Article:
2 weeks ago, 10 amazing American women (fulbrighters) came to spend the weekend in Bursa. We gathered all of our pillows an blankets, pulled out our couch and prepared for a weekend of chatting, exploring, eating good food and enjoying good company. We did all the typical
Bursa-y things including eating the deliciously amazing Iskender Kabab, visiting the important mosques, the silk market, and a local village for an amazing breakfast. The weekend made me realize how lucky I am to have met such cool and interesting people through this program.


Finally, last weekend my roommates and I traveled to the beach side town of ├çanakkale. One thing that experience has taught me is that the cities in Turkey are so diverse and different (a truth about many countries) but in a way that your time here is primarily shaped by your random placement. Anyway, ├çanakkale really is a small community, right by the sea, only 35 km from Troy- the city made famous by Homer’s Iliad and Odyssey. It’s more liberal than Bursa, smaller, and smells of the sea. Another feature of this experience is that, since there are Americans in 35 cities, we have built in places to stay and tour guides in each city. A, who came skiing in Bursa a month ago, graciously hosted us, fed us, and proudly showed us her charming city. I’m hoping to get back again when it’s a little warmer but the weekends are really numbered, folks!

Coming up: my college roommate and best friend is coming next week!! I’ve been looking forward to her visit since she promised she would come when I was awarded the grant last March. Also, more weekend trips and my last few weeks teaching!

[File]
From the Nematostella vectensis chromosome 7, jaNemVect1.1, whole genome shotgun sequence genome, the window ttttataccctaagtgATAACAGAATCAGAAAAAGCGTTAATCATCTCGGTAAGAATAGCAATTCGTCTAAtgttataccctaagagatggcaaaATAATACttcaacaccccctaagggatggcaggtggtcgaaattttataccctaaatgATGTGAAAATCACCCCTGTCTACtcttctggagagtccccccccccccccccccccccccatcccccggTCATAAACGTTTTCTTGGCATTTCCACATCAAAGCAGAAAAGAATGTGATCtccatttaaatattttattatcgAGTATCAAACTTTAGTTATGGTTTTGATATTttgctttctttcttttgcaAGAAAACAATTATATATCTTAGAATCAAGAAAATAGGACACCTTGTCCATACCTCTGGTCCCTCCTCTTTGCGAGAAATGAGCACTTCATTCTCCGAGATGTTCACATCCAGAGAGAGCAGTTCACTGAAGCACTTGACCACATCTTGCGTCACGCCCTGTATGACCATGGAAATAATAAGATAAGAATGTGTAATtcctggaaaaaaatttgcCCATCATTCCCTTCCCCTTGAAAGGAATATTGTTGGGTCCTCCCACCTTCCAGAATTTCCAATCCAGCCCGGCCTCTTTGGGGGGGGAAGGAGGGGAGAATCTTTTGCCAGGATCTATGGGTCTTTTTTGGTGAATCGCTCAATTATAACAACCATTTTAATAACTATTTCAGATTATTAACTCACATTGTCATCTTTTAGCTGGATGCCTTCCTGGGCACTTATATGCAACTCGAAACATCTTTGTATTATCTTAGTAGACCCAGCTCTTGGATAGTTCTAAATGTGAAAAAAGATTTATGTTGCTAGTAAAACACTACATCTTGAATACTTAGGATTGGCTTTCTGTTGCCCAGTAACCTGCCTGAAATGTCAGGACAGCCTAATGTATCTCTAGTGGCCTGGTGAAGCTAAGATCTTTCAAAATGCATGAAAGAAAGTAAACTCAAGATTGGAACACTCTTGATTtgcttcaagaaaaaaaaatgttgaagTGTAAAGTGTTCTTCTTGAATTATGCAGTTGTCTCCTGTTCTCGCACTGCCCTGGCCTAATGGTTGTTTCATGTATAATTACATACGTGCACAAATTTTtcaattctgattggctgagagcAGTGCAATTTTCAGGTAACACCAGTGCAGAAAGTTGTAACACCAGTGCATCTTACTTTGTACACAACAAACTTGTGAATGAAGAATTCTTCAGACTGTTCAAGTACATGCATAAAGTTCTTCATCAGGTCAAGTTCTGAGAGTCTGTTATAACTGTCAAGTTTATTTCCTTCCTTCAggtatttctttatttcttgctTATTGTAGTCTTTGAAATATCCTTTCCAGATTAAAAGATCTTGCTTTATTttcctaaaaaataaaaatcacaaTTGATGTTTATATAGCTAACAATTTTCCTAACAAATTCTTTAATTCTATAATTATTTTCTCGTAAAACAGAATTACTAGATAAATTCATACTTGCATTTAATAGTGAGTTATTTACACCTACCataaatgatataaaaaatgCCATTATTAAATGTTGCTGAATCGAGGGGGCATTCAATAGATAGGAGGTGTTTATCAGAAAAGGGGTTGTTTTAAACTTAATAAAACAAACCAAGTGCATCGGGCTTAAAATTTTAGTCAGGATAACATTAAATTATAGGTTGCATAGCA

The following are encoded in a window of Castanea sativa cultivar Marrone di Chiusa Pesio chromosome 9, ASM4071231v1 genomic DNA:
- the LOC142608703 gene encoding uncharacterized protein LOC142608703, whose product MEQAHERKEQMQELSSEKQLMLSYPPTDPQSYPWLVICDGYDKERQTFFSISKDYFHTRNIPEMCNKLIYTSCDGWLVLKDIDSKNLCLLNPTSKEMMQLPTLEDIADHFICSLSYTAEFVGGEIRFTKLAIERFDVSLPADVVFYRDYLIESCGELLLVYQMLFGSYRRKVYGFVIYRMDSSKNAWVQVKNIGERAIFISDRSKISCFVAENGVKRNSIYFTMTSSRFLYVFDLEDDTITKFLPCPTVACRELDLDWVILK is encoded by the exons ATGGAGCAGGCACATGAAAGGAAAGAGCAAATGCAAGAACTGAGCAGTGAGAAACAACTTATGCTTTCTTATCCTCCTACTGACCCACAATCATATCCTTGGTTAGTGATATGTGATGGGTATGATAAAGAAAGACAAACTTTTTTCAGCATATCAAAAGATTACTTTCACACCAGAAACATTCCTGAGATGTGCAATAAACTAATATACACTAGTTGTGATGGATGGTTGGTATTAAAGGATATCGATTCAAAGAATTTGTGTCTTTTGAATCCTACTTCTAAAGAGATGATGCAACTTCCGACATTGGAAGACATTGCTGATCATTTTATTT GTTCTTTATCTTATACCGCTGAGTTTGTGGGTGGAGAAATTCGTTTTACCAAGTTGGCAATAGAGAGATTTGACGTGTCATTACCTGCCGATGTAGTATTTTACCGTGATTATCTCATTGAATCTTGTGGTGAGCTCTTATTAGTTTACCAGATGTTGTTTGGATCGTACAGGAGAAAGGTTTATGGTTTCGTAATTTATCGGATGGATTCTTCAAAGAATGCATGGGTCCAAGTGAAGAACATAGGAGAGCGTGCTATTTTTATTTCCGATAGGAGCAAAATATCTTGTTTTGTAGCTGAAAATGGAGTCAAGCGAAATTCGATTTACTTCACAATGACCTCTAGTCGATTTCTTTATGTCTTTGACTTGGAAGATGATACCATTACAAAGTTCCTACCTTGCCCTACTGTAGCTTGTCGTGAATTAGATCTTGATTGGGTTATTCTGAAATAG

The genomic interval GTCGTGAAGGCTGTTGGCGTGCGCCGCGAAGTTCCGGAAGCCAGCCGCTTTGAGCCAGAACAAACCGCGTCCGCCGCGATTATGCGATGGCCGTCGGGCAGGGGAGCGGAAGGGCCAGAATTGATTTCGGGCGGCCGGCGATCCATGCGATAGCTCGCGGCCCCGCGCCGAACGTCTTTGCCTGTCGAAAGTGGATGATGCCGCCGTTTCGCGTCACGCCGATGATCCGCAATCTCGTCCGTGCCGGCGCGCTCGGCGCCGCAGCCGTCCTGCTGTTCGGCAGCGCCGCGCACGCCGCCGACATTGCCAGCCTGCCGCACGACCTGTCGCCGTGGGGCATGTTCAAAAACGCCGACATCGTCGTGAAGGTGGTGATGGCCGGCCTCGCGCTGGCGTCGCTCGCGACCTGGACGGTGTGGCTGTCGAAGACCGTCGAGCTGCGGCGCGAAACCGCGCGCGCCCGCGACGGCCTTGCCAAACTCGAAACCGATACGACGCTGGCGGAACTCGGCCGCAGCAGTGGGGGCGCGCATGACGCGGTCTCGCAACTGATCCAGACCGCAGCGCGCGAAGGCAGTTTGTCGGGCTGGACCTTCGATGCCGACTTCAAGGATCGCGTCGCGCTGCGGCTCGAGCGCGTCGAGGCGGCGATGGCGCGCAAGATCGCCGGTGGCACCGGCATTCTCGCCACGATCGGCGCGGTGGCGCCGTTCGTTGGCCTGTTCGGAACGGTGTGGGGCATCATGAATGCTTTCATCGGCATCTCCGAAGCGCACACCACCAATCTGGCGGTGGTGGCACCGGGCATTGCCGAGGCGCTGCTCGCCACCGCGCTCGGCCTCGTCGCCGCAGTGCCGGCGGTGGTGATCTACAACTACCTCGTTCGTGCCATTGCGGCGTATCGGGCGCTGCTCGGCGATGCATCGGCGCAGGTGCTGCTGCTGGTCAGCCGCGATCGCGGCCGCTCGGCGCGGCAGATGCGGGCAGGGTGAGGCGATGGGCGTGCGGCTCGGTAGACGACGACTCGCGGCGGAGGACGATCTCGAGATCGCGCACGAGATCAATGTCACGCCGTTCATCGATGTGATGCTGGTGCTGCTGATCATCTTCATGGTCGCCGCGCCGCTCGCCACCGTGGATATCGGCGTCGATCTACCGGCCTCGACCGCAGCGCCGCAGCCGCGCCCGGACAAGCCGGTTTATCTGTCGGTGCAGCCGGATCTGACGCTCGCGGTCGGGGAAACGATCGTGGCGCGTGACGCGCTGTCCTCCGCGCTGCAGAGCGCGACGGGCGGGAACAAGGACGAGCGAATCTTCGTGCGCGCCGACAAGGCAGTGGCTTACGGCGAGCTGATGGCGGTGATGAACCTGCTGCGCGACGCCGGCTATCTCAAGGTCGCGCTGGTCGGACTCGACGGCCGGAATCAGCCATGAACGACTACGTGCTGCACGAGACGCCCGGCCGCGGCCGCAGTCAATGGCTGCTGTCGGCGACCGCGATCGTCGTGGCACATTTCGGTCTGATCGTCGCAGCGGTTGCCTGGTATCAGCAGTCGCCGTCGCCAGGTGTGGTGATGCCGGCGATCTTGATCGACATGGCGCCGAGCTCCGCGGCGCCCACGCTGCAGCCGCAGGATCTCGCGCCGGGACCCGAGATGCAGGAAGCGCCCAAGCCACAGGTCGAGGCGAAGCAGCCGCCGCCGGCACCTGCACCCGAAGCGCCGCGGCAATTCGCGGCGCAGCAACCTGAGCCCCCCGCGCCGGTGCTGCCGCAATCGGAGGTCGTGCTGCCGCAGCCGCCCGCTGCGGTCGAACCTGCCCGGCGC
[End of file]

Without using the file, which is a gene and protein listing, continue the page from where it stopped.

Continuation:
Thanks for continuing to follow along on this journey!

Snapshots: snow and reunions

This weekend allll of the Fulbrighters in Turkey met up in the capital, Ankara, for our official mid-year meeting. It was a weekend full of conversation, reflection and catching up. On Friday night all of the grantees were invited to a reception at the Ambassador’s house in Ankara- the conversation and alcohol were free flowing! It was so much fun to get dressed up and swap stories about our experiences.


F, M and I in our new signature pose at the Ambassador’s house.


A very snowy day in Bursa!

“No pain, no _______”

Right?? It’s involuntary, you know that’s the end of the sentence.

Which is why I was thrilled today when a student used this phrase in order to help his teammate guess the correct vocabulary word- gain. I had no idea that my students knew this random English phrase. I was confident my student would shout out the correct answer any second.

“No pain, no….”
“Painkillers!” He responded.

What a perfectly adequate, and yet somehow still incorrect answer.